MLB steps up to the plate: data, data, data
Richard Roth, Esq. –
April 17th 2020
The most important aspect of determining how to resolve the Coronavirus as well as how to best get the workforce back in place has come down to testing, as all governors have made it clear that with testing and data, the scientists will be able to forge ahead. Now the MLB is taking an “at bat.”
Yes, the league is joining the fight against the virus in a material way to assist society. Twenty seven of the league’s 30 teams have voluntarily agreed to take part in a nationwide study by testing for COVID-19 antibodies. As we have learned through the press conferences of the various governors and the president, those antibodies are part of the immune system’s response to the coronavirus. That is, when an individual tests positive for antibodies, it will reveal which individuals were infected but failed to show symptoms — and may even now be immune from the disease.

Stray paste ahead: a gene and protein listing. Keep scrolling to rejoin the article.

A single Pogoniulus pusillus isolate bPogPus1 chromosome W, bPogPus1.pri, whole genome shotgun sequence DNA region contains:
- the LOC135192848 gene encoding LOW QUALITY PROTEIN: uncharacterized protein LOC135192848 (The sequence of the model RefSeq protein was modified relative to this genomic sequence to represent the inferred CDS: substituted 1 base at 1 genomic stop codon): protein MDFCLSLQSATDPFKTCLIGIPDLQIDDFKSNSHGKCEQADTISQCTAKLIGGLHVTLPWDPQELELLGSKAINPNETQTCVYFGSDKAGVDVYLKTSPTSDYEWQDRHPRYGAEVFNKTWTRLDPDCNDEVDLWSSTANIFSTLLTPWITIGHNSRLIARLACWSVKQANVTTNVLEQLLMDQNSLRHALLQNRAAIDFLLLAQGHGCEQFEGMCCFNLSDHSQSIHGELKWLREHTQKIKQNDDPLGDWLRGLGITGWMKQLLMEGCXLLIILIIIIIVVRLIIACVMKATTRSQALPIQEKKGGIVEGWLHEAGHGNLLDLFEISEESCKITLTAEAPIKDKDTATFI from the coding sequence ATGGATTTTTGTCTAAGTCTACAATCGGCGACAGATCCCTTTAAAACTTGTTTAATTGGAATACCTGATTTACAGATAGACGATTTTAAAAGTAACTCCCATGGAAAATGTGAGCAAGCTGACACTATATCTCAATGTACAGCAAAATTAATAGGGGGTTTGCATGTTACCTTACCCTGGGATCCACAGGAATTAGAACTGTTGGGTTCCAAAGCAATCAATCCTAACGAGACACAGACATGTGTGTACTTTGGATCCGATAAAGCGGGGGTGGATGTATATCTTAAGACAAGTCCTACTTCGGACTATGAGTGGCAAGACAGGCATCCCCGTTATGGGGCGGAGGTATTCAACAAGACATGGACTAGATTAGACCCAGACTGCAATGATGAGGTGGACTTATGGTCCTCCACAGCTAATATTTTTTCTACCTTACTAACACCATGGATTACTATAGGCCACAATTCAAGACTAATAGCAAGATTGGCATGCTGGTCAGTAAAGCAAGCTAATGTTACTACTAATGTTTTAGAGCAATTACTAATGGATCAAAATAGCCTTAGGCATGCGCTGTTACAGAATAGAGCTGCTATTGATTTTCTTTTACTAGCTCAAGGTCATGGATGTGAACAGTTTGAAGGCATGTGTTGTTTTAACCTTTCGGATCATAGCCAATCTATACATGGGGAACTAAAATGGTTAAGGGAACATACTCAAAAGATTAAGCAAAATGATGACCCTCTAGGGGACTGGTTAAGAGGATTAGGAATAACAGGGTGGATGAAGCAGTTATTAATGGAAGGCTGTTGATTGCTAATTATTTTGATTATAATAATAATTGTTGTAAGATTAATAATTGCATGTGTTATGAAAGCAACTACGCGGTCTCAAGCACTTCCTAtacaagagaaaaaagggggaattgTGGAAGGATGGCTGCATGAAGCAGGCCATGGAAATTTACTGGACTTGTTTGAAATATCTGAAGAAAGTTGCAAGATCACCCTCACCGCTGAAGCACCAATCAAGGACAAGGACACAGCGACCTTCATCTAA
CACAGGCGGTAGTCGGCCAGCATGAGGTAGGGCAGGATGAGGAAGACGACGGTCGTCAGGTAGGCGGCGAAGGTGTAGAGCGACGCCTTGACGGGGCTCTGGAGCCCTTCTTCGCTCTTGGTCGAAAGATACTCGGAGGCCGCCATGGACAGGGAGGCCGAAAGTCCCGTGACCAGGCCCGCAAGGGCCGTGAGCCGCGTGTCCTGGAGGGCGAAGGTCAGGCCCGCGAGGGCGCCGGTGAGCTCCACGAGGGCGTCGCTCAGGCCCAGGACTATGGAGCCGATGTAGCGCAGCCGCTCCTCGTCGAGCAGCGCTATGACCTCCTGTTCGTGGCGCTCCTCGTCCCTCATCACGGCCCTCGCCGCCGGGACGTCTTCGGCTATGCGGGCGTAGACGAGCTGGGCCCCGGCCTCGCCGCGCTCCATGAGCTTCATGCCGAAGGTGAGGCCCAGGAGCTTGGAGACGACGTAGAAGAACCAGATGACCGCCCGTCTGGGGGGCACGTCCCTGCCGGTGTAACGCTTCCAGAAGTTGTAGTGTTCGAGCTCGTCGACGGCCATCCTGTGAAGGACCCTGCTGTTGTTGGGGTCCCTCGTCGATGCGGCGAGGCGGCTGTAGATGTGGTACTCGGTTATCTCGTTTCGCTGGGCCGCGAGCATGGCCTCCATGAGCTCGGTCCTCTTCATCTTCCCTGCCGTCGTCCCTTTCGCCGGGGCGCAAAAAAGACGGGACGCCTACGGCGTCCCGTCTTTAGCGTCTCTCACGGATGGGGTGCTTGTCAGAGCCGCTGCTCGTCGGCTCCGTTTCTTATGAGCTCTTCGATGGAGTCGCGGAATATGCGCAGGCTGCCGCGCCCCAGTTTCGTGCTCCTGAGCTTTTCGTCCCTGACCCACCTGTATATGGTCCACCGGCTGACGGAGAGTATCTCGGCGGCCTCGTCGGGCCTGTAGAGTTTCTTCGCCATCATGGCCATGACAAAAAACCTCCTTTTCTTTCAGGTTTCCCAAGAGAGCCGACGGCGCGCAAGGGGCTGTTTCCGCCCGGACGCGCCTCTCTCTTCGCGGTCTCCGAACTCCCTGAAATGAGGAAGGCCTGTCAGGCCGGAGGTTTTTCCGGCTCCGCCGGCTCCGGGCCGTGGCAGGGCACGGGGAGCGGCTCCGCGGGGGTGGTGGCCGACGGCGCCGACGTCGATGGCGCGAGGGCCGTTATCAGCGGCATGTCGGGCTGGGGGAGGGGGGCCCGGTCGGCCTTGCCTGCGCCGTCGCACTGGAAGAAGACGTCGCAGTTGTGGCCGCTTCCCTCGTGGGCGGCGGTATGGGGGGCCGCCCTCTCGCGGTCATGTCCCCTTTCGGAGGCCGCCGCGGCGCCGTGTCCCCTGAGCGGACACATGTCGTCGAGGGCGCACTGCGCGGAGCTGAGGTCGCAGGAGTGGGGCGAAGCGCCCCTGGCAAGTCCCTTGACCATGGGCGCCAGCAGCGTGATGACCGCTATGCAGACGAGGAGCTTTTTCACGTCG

Daniel Eichner, president of Sports Medicine Research and Testing Laboratory, who has a Ph.D. in viral immunology, knew there was a need for widespread and quick data collection. So, he went to the MLB to perform a study and the league quickly responded “absolutely.” So a study is underway across the country that includes older executives in the higher risk categories, 20-something baseball players and even hot dog vendors. Participants are given a simple test — a finger prick to draw blood — and the results are known in a few minutes. Eichner says MLB employees who test positive for COVID-19 antibodies will consult with team doctors. Data collection will finish this week and then the researchers will analyze the data, crunch the numbers and write a paper for submission to a peer-reviewed journal.
The data recovered is far more important than the tests that detect is someone has the virus. The antibody tests will be used to answer critical questions about the Coronavirus. As all politicians have made clear, the most important next step is the collection of significant and relevant date to then allow for the reopening of parts of the economy.